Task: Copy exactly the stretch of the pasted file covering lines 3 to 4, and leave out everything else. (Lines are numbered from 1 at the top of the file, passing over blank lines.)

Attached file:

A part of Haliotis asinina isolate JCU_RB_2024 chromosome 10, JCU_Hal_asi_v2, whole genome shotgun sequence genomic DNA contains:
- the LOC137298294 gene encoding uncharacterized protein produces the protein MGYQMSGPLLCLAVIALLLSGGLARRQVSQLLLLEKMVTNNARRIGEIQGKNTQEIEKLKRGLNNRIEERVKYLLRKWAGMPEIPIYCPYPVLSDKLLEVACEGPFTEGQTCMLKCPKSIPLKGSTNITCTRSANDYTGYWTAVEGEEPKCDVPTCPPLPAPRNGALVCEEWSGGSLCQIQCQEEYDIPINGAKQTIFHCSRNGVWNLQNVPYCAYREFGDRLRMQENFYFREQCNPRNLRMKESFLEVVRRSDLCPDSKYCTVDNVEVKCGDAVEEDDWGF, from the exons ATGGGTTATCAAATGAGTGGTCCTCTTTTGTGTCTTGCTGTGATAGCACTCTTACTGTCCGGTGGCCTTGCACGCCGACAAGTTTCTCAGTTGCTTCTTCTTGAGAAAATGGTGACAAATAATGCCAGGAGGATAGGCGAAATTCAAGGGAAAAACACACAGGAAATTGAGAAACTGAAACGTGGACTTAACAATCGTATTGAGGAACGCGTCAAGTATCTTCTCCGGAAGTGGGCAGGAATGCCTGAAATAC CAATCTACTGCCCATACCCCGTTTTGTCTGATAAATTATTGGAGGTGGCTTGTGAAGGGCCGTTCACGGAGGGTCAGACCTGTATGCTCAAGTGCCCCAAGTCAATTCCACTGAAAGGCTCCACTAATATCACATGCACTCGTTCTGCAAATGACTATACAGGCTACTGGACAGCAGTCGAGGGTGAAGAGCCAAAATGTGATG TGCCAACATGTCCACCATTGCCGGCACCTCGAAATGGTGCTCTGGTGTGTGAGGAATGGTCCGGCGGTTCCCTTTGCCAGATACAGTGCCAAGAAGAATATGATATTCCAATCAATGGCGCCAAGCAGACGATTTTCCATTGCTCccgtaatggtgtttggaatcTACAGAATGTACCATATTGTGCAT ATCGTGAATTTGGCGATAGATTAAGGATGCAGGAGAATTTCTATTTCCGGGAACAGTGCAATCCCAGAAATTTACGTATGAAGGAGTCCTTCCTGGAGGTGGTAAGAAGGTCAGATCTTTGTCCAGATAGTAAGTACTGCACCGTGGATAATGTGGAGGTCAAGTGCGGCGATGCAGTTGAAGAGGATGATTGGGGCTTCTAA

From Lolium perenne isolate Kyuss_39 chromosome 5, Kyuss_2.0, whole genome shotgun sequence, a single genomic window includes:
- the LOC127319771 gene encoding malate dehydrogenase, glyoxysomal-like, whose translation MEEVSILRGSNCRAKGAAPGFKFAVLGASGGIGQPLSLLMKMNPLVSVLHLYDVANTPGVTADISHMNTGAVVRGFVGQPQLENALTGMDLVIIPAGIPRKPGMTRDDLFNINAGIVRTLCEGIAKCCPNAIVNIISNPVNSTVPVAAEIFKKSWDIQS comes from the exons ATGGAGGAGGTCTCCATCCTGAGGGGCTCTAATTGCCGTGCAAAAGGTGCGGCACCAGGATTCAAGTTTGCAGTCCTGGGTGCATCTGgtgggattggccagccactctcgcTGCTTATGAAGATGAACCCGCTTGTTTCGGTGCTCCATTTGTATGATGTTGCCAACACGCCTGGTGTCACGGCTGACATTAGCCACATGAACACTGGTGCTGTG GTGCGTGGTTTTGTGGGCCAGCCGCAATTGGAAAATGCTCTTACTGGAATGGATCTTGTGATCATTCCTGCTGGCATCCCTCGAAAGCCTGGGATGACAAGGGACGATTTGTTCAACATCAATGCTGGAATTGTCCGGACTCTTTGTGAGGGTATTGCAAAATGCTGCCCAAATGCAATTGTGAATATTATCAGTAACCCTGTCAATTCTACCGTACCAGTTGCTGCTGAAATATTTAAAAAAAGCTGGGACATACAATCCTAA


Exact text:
From Lolium perenne isolate Kyuss_39 chromosome 5, Kyuss_2.0, whole genome shotgun sequence, a single genomic window includes:
- the LOC127319771 gene encoding malate dehydrogenase, glyoxysomal-like, whose translation MEEVSILRGSNCRAKGAAPGFKFAVLGASGGIGQPLSLLMKMNPLVSVLHLYDVANTPGVTADISHMNTGAVVRGFVGQPQLENALTGMDLVIIPAGIPRKPGMTRDDLFNINAGIVRTLCEGIAKCCPNAIVNIISNPVNSTVPVAAEIFKKSWDIQS comes from the exons ATGGAGGAGGTCTCCATCCTGAGGGGCTCTAATTGCCGTGCAAAAGGTGCGGCACCAGGATTCAAGTTTGCAGTCCTGGGTGCATCTGgtgggattggccagccactctcgcTGCTTATGAAGATGAACCCGCTTGTTTCGGTGCTCCATTTGTATGATGTTGCCAACACGCCTGGTGTCACGGCTGACATTAGCCACATGAACACTGGTGCTGTG GTGCGTGGTTTTGTGGGCCAGCCGCAATTGGAAAATGCTCTTACTGGAATGGATCTTGTGATCATTCCTGCTGGCATCCCTCGAAAGCCTGGGATGACAAGGGACGATTTGTTCAACATCAATGCTGGAATTGTCCGGACTCTTTGTGAGGGTATTGCAAAATGCTGCCCAAATGCAATTGTGAATATTATCAGTAACCCTGTCAATTCTACCGTACCAGTTGCTGCTGAAATATTTAAAAAAAGCTGGGACATACAATCCTAA